So we need to think about Scotland in this wider context. The Scottish Parliament has certain powers, the UK Parliament has other powers, and the European Union has a third set of powers. Things get complicated when some of these powers overlap.

Areas of competence in which the European Union can create binding law include rules in relation to agriculture and fishing, rules in relation to competition law (i.e. regulation of the market) and the free movement of people, services and goods. Both the UK and Scottish Parliaments are required to accept European law as supreme in these areas. Under section 29 of the Scotland Act, the Scottish Parliament must ensure that any law passed in Scotland complies with European Union law. Any law passed by the Scottish Parliament which conflicts with EU law is invalid. In a similar way Scottish Ministers have a duty to ensure that legislation in Scotland keeps up to date with EU law when changes to devolved areas of law are required in order to comply with EU law.

A final point is that the European Union is itself now developing its own area of human rights law which exists alongside the ECHR. Under the most recent treaty which forms the basis of the European Union, the Lisbon Treaty (signed in 2007 and entered into force in 2009), the European Charter of Fundamental Rights was established and citizens of Europe have the right to protection of rights under this Charter. This Charter protects human rights, most of which are already provided for in the ECHR. However, because the Charter is part of the European Union and not the Council of Europe, there is now a new level of protection of human rights and any rights protected in the Charter will be rights that can be claimed in the Court of Justice of the European Union.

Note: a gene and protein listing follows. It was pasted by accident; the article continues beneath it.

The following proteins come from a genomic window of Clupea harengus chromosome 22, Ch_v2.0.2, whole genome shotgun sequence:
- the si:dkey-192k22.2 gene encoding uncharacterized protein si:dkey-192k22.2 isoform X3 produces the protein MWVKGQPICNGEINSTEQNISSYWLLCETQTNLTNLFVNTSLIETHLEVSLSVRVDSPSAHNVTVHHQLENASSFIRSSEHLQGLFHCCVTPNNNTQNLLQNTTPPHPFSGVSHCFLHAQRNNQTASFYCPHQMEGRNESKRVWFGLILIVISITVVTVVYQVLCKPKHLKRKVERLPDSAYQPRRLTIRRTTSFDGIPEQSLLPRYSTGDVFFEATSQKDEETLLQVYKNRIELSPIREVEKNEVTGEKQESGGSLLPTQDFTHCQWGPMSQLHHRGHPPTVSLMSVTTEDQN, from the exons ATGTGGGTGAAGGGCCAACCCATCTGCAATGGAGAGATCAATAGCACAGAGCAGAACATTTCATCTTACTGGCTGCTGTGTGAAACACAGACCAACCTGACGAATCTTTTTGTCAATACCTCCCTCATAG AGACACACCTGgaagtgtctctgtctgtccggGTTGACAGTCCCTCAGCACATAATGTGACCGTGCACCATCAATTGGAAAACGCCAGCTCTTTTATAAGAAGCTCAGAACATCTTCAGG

To conclude, Scotland takes its place today in a heavily integrated Europe. This means that we cannot understand the powers of the Scottish Parliament until we understand both the powers which bodies in Europe have to make law for Scotland, and the ways in which the freedom of the Scottish Parliament to make law is constrained by different areas of European law.